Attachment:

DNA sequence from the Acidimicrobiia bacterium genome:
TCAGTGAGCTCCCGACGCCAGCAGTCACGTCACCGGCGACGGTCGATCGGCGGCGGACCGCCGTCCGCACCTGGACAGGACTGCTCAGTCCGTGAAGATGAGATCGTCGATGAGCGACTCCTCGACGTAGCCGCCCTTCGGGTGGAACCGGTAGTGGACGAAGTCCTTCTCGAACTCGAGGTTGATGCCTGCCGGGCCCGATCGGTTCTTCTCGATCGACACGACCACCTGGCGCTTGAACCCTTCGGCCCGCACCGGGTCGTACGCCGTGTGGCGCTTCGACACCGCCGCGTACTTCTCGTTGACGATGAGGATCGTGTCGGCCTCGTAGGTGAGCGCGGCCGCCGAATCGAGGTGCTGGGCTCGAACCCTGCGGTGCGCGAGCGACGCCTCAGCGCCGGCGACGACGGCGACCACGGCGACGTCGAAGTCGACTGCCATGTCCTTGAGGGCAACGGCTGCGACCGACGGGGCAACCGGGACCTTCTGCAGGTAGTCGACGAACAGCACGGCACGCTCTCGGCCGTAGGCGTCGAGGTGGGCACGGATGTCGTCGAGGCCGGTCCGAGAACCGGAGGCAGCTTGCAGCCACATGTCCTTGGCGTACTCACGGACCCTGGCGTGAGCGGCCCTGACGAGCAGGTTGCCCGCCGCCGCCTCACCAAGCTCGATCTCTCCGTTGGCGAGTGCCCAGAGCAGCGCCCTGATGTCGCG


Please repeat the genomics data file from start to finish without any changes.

DNA sequence from the Acidimicrobiia bacterium genome:
TCAGTGAGCTCCCGACGCCAGCAGTCACGTCACCGGCGACGGTCGATCGGCGGCGGACCGCCGTCCGCACCTGGACAGGACTGCTCAGTCCGTGAAGATGAGATCGTCGATGAGCGACTCCTCGACGTAGCCGCCCTTCGGGTGGAACCGGTAGTGGACGAAGTCCTTCTCGAACTCGAGGTTGATGCCTGCCGGGCCCGATCGGTTCTTCTCGATCGACACGACCACCTGGCGCTTGAACCCTTCGGCCCGCACCGGGTCGTACGCCGTGTGGCGCTTCGACACCGCCGCGTACTTCTCGTTGACGATGAGGATCGTGTCGGCCTCGTAGGTGAGCGCGGCCGCCGAATCGAGGTGCTGGGCTCGAACCCTGCGGTGCGCGAGCGACGCCTCAGCGCCGGCGACGACGGCGACCACGGCGACGTCGAAGTCGACTGCCATGTCCTTGAGGGCAACGGCTGCGACCGACGGGGCAACCGGGACCTTCTGCAGGTAGTCGACGAACAGCACGGCACGCTCTCGGCCGTAGGCGTCGAGGTGGGCACGGATGTCGTCGAGGCCGGTCCGAGAACCGGAGGCAGCTTGCAGCCACATGTCCTTGGCGTACTCACGGACCCTGGCGTGAGCGGCCCTGACGAGCAGGTTGCCCGCCGCCGCCTCACCAAGCTCGATCTCTCCGTTGGCGAGTGCCCAGAGCAGCGCCCTGATGTCGCG